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West Virginia Senate votes to raise DMV fees, raise gas tax


The State Journal

The cost of doing business with the West Virginia Department of Motor Vehicles could go up under a bill approved by the state Senate on Saturday, March 25.

Sen. Greg Boso, R-Nicholas, said the bill would raise most fees charged by DMV, and would raise a portion of the tax consumers pay on gasoline. The legislation, Senate Bill 477, is expected to bring in about $131 million a year to go to repairing the Mountain State’s crumbling roads.

The bill was requested by Democratic Gov. Jim Justice as part of his budget plan.

Boso said the bill would raise a portion of the tax motorists pay on gasoline from 20.5 cents per gallon to 25 cents. The legislation would also raise the average wholesale price of a gallon of gas used to calculate gas taxes.

The bill also would raise the fees charged for most business conducted by the DMV. Under the proposed legislation, DMV copy fees would go from $1 to $1.50; title, sticker, transfer and duplicate fees would go from $5 to $10; and the cost to register a vehicle would go from $28.50 to $50.

Registration fees for motorcycles, commercial and other vehicles also would go up under the provisions of the bill. Owners of a hybrid car or truck would pay an additional $100 registration fee under the legislation, while owners of hydrogen, compressed natural gas or other alternative-fueled vehicles would pay $200.

In other action Saturday, the Senate voted 31-3 to complete a bill that would exempt about 29,000 storage tanks mostly used in the oil and gas industry from regulation under the state Department of Environmental Protection.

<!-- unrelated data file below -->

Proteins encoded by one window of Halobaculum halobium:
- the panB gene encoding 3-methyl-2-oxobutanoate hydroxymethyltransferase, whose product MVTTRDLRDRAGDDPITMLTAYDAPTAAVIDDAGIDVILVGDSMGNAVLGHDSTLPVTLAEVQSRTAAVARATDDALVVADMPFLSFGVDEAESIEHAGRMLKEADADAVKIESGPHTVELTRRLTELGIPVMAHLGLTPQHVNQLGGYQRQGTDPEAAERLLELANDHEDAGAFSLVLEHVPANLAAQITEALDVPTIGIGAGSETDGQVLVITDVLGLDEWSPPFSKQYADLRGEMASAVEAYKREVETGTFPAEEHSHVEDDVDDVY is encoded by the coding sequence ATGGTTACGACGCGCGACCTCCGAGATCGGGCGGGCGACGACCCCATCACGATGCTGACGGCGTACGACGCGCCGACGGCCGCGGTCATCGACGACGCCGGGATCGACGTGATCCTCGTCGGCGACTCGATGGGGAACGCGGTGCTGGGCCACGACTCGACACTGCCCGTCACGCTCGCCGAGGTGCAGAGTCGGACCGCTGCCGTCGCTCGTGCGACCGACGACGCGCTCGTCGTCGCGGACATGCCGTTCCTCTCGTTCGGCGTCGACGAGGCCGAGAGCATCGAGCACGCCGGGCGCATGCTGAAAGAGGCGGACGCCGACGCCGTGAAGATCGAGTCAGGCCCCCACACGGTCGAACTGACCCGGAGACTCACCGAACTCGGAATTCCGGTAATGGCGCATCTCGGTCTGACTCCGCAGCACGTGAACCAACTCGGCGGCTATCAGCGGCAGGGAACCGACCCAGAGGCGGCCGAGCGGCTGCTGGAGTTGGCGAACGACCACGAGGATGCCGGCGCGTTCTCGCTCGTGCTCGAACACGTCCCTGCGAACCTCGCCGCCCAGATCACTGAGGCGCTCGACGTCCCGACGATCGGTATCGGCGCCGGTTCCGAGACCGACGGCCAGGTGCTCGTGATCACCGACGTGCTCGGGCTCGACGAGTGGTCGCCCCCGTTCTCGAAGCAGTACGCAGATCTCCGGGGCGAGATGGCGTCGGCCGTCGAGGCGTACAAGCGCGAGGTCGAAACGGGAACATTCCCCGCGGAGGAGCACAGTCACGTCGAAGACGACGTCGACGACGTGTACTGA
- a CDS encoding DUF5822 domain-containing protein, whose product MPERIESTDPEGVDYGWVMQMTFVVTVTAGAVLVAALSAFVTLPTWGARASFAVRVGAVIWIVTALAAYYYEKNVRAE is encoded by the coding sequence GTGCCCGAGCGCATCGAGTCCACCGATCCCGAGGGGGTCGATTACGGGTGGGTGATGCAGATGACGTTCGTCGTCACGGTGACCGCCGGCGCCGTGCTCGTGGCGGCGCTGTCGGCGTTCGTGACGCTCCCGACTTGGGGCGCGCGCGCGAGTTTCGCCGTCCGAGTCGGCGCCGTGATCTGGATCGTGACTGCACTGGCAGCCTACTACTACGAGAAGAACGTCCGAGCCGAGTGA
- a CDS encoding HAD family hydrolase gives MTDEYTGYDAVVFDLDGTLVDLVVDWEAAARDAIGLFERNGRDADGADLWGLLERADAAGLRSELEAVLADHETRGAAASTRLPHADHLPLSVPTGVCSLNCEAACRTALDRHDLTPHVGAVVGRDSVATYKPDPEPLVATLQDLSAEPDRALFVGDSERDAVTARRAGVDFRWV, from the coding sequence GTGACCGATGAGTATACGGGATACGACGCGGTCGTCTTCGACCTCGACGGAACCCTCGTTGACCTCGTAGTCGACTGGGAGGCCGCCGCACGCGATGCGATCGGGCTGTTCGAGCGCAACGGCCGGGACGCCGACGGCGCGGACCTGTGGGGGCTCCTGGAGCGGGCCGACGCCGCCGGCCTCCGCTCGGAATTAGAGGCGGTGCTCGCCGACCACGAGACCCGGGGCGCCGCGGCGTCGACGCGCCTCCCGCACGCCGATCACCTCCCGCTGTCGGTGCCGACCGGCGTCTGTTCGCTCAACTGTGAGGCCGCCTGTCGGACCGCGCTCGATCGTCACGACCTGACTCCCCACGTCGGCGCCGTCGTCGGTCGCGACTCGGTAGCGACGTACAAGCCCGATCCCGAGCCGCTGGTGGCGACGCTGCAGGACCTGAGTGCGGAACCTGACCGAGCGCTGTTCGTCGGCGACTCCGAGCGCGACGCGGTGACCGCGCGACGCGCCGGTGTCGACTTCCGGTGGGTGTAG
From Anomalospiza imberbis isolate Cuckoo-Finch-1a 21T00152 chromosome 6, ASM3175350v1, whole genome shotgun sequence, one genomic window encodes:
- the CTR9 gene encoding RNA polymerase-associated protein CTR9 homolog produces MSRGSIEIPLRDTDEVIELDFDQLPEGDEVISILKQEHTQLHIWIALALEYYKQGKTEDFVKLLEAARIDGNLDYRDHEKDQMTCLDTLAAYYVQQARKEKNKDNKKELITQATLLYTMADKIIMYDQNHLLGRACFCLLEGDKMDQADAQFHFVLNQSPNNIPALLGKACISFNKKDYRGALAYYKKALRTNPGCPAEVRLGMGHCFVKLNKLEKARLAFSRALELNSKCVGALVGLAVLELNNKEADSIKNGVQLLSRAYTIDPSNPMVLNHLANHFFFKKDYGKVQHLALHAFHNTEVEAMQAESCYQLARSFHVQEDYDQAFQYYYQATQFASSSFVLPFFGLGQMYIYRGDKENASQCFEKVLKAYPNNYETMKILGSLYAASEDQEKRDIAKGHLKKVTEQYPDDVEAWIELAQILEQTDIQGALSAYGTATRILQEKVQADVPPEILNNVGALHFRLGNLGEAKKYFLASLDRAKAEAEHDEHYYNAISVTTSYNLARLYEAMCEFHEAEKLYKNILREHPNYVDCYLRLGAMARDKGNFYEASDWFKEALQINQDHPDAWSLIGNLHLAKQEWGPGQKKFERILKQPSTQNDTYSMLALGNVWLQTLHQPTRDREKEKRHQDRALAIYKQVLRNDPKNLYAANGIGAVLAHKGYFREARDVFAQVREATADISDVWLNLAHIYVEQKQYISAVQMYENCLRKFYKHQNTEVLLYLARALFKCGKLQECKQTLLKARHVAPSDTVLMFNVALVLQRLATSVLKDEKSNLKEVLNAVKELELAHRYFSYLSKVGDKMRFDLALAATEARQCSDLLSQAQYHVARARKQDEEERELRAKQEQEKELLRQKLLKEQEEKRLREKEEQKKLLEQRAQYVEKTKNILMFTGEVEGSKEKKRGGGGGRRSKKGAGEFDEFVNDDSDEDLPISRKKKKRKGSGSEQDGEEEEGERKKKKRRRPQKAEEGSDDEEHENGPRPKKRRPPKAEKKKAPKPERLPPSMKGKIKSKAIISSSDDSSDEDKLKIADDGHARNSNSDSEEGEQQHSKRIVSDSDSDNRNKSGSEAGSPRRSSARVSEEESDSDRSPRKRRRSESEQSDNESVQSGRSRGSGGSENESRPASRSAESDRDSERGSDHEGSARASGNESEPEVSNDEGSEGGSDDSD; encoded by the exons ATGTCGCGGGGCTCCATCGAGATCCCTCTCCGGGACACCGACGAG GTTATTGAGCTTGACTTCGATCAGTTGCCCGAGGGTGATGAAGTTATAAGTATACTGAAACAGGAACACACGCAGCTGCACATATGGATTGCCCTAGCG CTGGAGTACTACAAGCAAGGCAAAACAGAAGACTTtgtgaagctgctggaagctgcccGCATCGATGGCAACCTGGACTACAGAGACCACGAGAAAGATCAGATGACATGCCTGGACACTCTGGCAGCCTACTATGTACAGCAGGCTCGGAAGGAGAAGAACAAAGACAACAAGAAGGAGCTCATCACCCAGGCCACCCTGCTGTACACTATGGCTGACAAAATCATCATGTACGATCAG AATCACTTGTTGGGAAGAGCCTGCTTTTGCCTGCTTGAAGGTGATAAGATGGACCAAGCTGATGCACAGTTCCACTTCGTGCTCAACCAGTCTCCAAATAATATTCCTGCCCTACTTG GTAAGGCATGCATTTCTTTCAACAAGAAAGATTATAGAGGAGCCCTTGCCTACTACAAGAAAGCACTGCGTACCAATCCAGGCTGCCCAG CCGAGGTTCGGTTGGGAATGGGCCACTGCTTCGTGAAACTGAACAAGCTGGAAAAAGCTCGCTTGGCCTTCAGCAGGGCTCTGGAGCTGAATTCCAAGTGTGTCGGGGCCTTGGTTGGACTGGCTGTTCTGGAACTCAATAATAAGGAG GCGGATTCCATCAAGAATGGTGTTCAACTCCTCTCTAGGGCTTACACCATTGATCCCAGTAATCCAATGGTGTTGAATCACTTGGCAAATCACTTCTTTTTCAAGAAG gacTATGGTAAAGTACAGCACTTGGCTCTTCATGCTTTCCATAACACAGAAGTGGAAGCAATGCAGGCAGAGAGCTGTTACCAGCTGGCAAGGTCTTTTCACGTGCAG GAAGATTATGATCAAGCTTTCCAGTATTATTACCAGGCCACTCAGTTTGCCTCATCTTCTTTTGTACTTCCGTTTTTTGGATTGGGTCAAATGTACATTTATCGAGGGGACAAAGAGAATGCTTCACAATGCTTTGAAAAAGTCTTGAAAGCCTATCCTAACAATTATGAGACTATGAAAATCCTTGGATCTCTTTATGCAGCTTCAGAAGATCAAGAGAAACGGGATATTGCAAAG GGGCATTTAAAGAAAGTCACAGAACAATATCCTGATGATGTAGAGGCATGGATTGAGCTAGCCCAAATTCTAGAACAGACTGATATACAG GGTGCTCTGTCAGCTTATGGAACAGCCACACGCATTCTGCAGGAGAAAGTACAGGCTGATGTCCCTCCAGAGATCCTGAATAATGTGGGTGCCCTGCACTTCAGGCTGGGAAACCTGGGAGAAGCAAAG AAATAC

The tanks exempted under the bill are relatively small brine storage tanks used in the oil and gas industry and tanks used by state highways officials to store liquids used in treating roads.

The legislation, House Bill 2811, initially did away with requirements that the tanks be registered with the state or that they be labeled with their contents and emergency contact information. The bill was amended in the House of Delegates to put those requirements back in, easing the fears of environmentalists and citizens concerned that leaks in the tanks could affect drinking water supplies.

The bill will be sent to Justice for his action.

The Senate and the House of Delegates both met on Saturday, as the 60-day legislative session heads into its final two weeks.

In the House on Saturday, delegates approved House Bill 3105, which would sweep about $9 million from the state’s racetrack modernization fund into the general revenue fund to help plug an estimated $450 million budget deficit for the upcoming fiscal year.

Delegates from Berkeley and Hancock counties objected to the bill, which they fear would force the struggling Mountaineer Racetrack & Resort to close its doors. Delegate Pat McGeehan, R-Hancock, said the racetrack employs about 1,100 people

House finance committee chairman Delegate Eric Nelson, R-Kanawha, countered that the money was needed to balance the state budget. The bill passed 50-46.

Also Saturday, the House approved a bill that would make it a misdemeanor to fish within 200 feet of a fish-stocking truck while the vehicle is engaged in stocking fish. Delegate Roger Hanshaw, R-Clay, said DNR officers were being hurt in the field by anglers wantonly casting their lines near the stocking trucks.

Some delegates found it amusing that it was necessary to pass a law to tell people not to fish around the stocking truck, but Delegate Steve Westfall, R-Jackson, said fishing near the trucks is a real problem.

“It’s like a parade,” Westfall said. “There’s crazy people following these (trucks).”

The legislation, House Bill 3101, passed by a vote of 92-4.

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